Originally Posted by mastermaybe View Post

Excellent, excellent, post.

As a good number in these parts know, I was considering an all-out assault on the 5-15hz range, but after experiencing it in a couple of maniacal (in the best sense of the word, of course) HT's, I walked away thinking very closely to what you detailed above.

To me, it seems as much "specsmanship" as anything else, and when you begin to consider the costs and space, it simply reeks a bit daft to me.

Now, I'll "suffer" with two Captivators, be good to around ~15 pretty darn strong in my room and laugh all the way to the bank. To each, his own though of course.

Again, great thought, thanks for it.

James

You know, I had a little enlightening experience as well. I had an AVS member over to my house for a little GTG and he wanted to experience 10hz in my room. I had dual dts-10's and dual CS 18.2 subs. I played some material for him and he said he noticed some lower stuff but nothing to get crazy over. He was using just a single THT in his room. I thought to myself I wanted to try something new and see if the experience is good enough. I have 4 F-20's right now and will see if 5-10hz was worth it to me. Again, if you want to be dead accurate, 3-10hz is needed as there are many scenes with it, but I want to see how much of it is noticed because most of the time during those very low scenes there is also 20-40hz material which we hear.
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post #12 of 585 Old 07-15-2011, 10:48 AM
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^ Like so much in this hobby, simply a question of cost/space/time vs $$$'s.

Ooops, my bad, I mean $$,$$$'s in this case. :P

Good luck.

James

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post #13 of 585 Old 07-15-2011, 10:51 AM
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Originally Posted by mastermaybe View Post

Excellent, excellent, post.

As a good number in these parts know, I was considering an all-out assault on the 5-15hz range, but after experiencing it in a couple of maniacal (in the best sense of the word, of course) HT's, I walked away thinking very closely to what you detailed above.

To me, it seems as much "specsmanship" as anything else, and when you begin to consider the costs and space, it simply reeks a bit daft to me.

Now, I'll "suffer" with two Captivators, be good to around ~15 pretty darn strong in my room and laugh all the way to the bank. To each, his own though of course.

Again, great thought, thanks for it. Iam more interested in clean reference spl rather then the single digit stuff.

James

yep, exactly what you said. Iam more interested in clean reference spl rather then the single digit stuff.
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post #14 of 585 Old 07-15-2011, 11:08 AM
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I have to be honest. I'm with most of you guys.

I got all setup in my media room with a calibrated mic and went out and traded my toy sub for a Rythmik F12....which is a great sub, by the way.

I started playing some low tones and measuring, and I quickly found out that, for me, anything below 25Hz is pretty much inaudible at reference levels. I would probably have to be +6 dB to 'hear' it flat. The curve said it was flat, but I couldn't hear it.

I also found out that anything below about 50Hz in my RIGHT ear is inaudible at reference levels.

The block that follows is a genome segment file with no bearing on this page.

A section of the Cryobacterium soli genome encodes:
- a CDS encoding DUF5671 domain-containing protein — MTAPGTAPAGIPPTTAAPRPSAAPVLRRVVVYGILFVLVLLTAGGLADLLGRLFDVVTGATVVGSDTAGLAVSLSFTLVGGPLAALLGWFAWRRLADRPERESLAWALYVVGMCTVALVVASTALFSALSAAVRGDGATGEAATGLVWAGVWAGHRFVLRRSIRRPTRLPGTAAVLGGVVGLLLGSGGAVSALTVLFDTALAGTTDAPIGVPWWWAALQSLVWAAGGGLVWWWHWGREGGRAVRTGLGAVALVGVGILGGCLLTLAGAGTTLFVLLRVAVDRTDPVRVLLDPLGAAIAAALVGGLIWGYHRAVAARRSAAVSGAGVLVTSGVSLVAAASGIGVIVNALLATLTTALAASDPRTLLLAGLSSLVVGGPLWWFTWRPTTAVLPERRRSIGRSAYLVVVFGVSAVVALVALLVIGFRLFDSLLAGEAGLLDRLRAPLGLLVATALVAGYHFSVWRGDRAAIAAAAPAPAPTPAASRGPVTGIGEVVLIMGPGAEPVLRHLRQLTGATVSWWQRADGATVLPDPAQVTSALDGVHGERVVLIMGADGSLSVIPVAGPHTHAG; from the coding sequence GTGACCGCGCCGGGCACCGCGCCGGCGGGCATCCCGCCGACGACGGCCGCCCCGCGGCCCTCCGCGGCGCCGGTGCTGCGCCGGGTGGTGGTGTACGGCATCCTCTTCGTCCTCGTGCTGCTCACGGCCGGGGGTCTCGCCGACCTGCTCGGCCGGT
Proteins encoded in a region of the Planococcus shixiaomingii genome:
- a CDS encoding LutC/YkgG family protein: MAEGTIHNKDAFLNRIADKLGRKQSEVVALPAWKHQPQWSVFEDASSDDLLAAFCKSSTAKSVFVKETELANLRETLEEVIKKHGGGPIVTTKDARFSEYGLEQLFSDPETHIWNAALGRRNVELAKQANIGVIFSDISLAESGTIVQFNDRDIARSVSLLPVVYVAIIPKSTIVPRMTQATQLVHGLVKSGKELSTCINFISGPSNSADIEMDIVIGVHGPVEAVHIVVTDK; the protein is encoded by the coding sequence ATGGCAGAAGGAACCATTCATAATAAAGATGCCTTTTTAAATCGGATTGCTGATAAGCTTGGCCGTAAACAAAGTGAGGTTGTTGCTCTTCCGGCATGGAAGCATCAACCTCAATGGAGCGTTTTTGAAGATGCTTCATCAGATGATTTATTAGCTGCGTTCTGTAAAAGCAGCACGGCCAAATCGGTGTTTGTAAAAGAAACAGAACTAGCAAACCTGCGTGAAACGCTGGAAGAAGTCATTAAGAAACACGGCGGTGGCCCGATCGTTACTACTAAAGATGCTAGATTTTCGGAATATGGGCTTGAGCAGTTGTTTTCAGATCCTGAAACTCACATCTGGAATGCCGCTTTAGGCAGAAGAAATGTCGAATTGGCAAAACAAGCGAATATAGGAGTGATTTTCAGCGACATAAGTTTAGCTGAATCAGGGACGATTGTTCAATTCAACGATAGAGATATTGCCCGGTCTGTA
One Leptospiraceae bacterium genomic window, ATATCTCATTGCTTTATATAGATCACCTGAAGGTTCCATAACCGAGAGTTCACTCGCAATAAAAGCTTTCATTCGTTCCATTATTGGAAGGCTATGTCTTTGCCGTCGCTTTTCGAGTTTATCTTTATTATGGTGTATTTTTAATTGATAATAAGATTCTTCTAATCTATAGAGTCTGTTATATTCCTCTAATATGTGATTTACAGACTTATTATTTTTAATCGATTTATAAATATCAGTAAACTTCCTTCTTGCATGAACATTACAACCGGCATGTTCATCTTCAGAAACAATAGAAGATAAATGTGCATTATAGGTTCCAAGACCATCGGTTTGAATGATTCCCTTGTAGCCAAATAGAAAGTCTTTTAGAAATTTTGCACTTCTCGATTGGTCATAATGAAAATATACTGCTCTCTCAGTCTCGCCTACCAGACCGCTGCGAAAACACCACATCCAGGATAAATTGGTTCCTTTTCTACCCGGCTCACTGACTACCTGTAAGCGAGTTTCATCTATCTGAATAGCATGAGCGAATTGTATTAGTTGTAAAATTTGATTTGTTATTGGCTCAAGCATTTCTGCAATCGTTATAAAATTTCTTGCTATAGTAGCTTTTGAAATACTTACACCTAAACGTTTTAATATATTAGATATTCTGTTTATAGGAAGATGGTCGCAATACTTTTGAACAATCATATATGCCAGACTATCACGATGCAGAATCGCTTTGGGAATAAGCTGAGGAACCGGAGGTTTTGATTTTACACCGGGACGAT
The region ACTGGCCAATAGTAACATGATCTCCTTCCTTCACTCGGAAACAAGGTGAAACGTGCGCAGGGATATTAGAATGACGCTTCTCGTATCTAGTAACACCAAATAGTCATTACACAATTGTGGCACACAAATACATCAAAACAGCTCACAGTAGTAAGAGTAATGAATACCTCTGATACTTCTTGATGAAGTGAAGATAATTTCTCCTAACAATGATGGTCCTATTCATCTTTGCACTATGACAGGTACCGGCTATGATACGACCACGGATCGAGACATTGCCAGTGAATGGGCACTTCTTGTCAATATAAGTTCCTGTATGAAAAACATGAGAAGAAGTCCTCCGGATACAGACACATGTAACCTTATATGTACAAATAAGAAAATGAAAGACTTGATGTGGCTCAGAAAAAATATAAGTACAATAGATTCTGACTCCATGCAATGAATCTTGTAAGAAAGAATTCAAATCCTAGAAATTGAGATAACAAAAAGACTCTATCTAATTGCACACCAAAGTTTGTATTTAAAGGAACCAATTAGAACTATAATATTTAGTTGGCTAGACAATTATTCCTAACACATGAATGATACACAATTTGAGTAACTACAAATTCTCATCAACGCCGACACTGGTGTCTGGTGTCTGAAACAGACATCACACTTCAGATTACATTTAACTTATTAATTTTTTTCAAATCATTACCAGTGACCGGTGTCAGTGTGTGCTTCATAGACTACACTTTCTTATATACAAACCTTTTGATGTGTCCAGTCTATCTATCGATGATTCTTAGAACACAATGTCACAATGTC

At the end of the day, you can spend all the time in world making things flat, but your hearing is not flat, and it's just another variable in the mix...so is everyone else's hearing. I went to an ear specialist and he said my hearing was just fine, and that most people have similar responses to varying, especially low frequencies.

I think it is definitely worth spending time to have an 'even' response across the room to prevent nulls at audible frequencies, but IMO, flat below 20 is a bit ridiculous, and spending time on other aspects of the HT is more beneficial. I do like that I can still 'feel' the low end, but you don't need 'flat' response to get that.

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post #15 of 585 Old 07-15-2011, 11:14 AM
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MY first sub was a DefTech ProSub 200TL. It was a good sub...until I picked up an Energy S10.3 for a buddy and had a chance to demo it against my 200TL. The Energy dug noticeably deeper and played louder...and I was intrigued.

Since then, I've move to an SVS PB10-NSD, an SVS PB12-NSD and, currently, a CHT SS-18.T (dual subs). Each successor sub has dug deeper, and played louder and cleaner, than the one before it.

(I've also had the opportunity to hear - and to be impressed by - Paradigm's Servo-15 v1, Servo-15 v2, Sub-12 and Sub-25, and an AV123 MFW-15.)

In my current HT space, the SS-18.Ts are flat to ~17Hz, and I find that to be very satisfying. My buddy's CS-18.Ts are flat to ~12Hz in his ~1/3 smaller HT room, and the biggest difference I find is that his subs hit harder. (Their ability to dig deeper, although occasionally evident, doesn't make as much of a difference.)

Having said that, and IMO, I would stick to buying a sub (or subs) that play flat and clean to somewhere between 15-18Hz *AND* hit good and hard at volume.

Just my 2¢...
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post #16 of 585 Old 07-15-2011, 11:18 AM
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Quote:
Originally Posted by atdauph View Post

I have to be honest. I'm with most of you guys.

I got all setup in my media room with a calibrated mic and went out and traded my toy sub for a Rythmik F12....which is a great sub, by the way.